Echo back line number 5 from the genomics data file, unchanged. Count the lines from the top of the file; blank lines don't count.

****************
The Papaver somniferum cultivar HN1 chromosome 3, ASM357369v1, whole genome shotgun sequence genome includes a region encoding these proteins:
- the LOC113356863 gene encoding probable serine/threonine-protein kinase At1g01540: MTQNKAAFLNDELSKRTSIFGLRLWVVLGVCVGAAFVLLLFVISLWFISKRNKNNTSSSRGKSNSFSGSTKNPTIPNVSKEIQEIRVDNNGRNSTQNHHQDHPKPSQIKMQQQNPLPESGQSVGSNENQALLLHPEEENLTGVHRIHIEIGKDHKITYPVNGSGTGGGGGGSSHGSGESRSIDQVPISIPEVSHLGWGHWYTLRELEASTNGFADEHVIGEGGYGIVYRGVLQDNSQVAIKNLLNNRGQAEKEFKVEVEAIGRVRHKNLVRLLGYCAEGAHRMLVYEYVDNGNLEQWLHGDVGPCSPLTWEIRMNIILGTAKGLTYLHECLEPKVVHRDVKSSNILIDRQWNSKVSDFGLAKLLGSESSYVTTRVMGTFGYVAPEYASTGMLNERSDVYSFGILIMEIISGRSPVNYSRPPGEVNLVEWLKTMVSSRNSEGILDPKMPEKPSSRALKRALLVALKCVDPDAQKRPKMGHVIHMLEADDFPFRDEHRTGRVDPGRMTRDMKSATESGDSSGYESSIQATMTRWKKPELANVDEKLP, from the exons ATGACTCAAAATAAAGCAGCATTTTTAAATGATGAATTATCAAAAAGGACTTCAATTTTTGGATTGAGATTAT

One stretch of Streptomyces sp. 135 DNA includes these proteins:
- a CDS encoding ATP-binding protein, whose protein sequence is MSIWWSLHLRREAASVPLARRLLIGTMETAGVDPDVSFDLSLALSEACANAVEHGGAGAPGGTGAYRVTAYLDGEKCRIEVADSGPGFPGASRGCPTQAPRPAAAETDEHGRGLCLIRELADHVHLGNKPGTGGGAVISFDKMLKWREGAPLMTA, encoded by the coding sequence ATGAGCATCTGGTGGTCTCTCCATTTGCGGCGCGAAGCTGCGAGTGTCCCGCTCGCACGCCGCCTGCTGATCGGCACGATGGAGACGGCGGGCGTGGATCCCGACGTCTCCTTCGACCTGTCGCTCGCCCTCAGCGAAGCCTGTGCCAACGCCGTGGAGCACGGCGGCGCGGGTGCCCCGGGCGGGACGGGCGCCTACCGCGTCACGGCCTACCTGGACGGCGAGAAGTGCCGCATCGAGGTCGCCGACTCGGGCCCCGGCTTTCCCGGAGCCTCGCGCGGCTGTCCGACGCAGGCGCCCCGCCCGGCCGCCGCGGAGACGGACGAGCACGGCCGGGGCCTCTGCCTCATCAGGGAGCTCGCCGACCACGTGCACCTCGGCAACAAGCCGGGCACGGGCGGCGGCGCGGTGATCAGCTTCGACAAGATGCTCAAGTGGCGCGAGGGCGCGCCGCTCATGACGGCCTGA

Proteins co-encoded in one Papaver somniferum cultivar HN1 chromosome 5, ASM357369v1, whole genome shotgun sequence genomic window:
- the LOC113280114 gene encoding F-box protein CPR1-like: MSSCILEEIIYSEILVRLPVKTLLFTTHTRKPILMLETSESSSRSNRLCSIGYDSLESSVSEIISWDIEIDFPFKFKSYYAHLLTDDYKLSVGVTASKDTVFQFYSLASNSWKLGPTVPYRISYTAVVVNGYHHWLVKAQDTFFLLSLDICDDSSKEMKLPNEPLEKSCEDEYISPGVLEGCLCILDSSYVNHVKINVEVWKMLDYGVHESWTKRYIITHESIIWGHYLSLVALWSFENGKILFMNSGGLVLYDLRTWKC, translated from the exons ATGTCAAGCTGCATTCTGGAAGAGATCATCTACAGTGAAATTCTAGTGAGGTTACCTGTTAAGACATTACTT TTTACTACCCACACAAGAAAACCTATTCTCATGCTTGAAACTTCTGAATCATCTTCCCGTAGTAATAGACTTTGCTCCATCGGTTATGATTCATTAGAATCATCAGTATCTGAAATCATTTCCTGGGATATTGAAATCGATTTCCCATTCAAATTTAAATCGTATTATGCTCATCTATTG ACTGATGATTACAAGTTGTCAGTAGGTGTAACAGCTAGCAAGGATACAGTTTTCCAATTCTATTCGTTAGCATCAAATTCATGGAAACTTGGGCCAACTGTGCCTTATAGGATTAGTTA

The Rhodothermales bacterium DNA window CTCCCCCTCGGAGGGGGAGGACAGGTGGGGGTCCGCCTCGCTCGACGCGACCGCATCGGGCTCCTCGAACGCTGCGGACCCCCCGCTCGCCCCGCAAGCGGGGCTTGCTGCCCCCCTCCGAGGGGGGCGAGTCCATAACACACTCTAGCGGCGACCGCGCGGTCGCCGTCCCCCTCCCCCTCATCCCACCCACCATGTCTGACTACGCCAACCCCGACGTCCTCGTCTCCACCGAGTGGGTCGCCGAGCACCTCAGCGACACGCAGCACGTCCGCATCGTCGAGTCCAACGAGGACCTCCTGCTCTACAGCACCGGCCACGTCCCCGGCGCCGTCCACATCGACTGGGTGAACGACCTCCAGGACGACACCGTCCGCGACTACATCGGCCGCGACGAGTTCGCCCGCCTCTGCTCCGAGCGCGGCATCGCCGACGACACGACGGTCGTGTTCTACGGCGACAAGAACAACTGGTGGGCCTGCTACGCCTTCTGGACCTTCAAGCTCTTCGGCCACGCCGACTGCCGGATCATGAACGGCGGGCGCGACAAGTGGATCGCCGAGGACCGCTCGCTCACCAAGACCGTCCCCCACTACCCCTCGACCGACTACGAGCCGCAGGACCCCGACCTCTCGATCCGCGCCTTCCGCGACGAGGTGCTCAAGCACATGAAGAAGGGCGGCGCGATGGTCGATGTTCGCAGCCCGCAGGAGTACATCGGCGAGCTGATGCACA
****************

Proteins co-encoded in one Papaver somniferum cultivar HN1 chromosome 5, ASM357369v1, whole genome shotgun sequence genomic window: